The Derbyshire Yeomanry went in with 301 men and 9 officers, only 78 walked out of which 45 had been sent back from the Casualty Clearing Station that day as walking wounded, so only 33 men unscathed at the end. The attack at Scimitar Hill on 21st August was the last attempt by the British to advance at Suvla. The front line remained between Green Hill and Scimitar Hill for the remainder of the campaign until the evacuation from Gallipoli on the 20th December.

At some time during the day Albert was killed in action. He has no known grave and is commemorated on the HELLES MEMORIAL . The action at Scimitar Hill was in fact the largest single attack by the British throughout the whole campaign and involved 3 assaulting Divisions (including the 2nd Mounted Division) plus 2 others holding the line north and south. The march under shellfire by the Yeomanry of the 2nd Mounted Division across a mile of the barren Suvla plain was a significant feature of the action and was noted in many histories.

The Buxton men [see Footnote 2 - below] might well have fallen in this part of the action. If not, then they would have likely been killed in the dusk attack on the redoubt at Hetman Chair (south of Scimitar Hill). The ground leading to this area was later known as Dead Man's Gully. Twenty men of the Derbyshire Yeomanry fell in action on the 21st and 22nd August. All but two have no known grave and are commemorated with Albert on the Helles Memorial.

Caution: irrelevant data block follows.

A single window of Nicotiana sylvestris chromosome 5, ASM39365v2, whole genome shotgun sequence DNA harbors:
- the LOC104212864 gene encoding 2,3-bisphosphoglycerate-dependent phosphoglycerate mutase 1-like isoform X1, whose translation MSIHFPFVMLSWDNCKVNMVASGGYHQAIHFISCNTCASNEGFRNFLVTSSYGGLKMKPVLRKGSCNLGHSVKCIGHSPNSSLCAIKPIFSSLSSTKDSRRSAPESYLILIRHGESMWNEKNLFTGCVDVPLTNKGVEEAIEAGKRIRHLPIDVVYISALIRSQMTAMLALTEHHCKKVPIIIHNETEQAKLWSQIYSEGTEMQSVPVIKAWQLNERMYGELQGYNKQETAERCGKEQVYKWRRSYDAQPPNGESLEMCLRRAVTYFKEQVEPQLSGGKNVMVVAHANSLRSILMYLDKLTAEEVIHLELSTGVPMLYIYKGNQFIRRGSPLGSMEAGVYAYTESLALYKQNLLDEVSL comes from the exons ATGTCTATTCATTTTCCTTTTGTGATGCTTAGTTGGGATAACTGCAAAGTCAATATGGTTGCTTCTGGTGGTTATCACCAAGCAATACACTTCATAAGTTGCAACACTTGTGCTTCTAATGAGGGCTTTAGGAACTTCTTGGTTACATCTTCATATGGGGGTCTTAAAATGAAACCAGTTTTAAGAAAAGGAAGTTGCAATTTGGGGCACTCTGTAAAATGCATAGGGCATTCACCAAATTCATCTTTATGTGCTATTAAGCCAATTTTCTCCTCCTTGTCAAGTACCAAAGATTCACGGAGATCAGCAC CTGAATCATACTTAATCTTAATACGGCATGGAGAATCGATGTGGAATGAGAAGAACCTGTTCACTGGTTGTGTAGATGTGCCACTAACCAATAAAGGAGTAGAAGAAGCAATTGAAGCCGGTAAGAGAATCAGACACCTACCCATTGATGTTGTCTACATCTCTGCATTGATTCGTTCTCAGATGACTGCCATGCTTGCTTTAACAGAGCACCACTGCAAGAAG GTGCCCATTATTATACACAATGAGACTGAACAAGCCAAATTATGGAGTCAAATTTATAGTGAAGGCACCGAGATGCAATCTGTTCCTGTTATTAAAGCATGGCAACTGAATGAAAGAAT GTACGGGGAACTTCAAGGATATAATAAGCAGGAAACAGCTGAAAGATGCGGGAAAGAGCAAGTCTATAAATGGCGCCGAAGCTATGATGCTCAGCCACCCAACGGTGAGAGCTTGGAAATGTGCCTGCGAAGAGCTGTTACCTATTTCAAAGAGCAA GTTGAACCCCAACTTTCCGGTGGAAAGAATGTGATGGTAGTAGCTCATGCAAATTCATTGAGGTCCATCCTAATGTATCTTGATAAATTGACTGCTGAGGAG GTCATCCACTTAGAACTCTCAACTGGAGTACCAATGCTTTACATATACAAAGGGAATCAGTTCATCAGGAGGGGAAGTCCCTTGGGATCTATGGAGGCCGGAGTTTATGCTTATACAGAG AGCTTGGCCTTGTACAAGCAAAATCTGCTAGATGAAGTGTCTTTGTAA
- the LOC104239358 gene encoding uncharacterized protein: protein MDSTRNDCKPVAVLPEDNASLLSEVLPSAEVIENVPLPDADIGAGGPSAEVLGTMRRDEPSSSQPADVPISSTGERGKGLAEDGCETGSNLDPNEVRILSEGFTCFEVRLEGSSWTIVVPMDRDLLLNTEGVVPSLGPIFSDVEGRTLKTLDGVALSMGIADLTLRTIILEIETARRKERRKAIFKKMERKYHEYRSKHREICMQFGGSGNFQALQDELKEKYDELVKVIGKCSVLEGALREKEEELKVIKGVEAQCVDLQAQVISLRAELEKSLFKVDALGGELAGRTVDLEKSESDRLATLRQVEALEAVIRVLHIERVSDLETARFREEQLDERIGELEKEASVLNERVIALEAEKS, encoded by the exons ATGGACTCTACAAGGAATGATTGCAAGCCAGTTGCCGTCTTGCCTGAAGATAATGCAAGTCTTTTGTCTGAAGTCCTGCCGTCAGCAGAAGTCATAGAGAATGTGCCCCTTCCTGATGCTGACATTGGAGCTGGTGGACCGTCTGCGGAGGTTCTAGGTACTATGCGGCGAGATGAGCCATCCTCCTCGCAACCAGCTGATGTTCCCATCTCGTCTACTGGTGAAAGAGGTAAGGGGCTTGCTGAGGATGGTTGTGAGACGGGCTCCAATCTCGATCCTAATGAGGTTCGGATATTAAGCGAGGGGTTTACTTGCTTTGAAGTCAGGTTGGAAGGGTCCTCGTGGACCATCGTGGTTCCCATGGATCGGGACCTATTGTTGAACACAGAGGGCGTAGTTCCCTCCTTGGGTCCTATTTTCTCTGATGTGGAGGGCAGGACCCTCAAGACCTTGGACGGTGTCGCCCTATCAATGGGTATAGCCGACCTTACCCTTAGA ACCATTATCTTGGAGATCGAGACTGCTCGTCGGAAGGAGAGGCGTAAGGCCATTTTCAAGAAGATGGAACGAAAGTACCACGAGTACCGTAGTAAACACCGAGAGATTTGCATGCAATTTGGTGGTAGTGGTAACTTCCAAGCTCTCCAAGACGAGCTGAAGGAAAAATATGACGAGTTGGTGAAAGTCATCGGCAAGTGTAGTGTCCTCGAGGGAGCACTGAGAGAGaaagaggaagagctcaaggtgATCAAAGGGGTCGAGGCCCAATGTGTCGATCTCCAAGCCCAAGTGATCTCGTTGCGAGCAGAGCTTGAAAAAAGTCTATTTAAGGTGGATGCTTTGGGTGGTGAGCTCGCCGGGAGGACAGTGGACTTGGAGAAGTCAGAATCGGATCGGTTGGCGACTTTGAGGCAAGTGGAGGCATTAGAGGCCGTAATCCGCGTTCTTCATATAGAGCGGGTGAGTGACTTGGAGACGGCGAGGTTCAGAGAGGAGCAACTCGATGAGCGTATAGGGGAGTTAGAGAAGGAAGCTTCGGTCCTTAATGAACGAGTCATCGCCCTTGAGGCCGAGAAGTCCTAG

Footnote 1:
·  The panels on the Helles Memorial are made from Hopton Wood Stone, quarried in the Peak district in Derbyshire. It is a stone chosen for its
   purity and hardness and favoured by architects and stone masons for centuries. Some of Britain's most famous buildings used Hopton Wood
   stone. It was chosen by the IWGC (now CWGC) as one of the primary sources of stone for its panels, memorials and headstones, and shipped
   thens of thousands of tons of stones all over the world in the aftermath of WWI for the cemeteries, including Gallipoli.

Footnote 2:
·  Two more Buxton men fell in the same action as that described above - Private 19112 William GOODWIN, of the 1/Border Regiment, died of
   wounds on the 26th August, and Trooper William GREGORY, also of the Derbyshire Yeomanry, was killed in action in the same engagement,
   the day before Albert.

Sources:
· I am grateful to 'Martin G.' for the information on the Derbyshire Yeomanry, via the Great War Forum.
· "DERBYSHIRE YEOMANRY WAR HISTORY, 1914-1919" Ed by Lt Col G.A.Strutt (Naval and Military Press) ISBN: 9781845742720
· "British Regiments at Gallipoli" - Ray Westlake [ISBN 085052511X] p. 252


Link to CWGC Record
The British Memorial at Helles
Pt Albert Copeland's name on the Memorial
poppy
... about the Battle of Scimitar Hill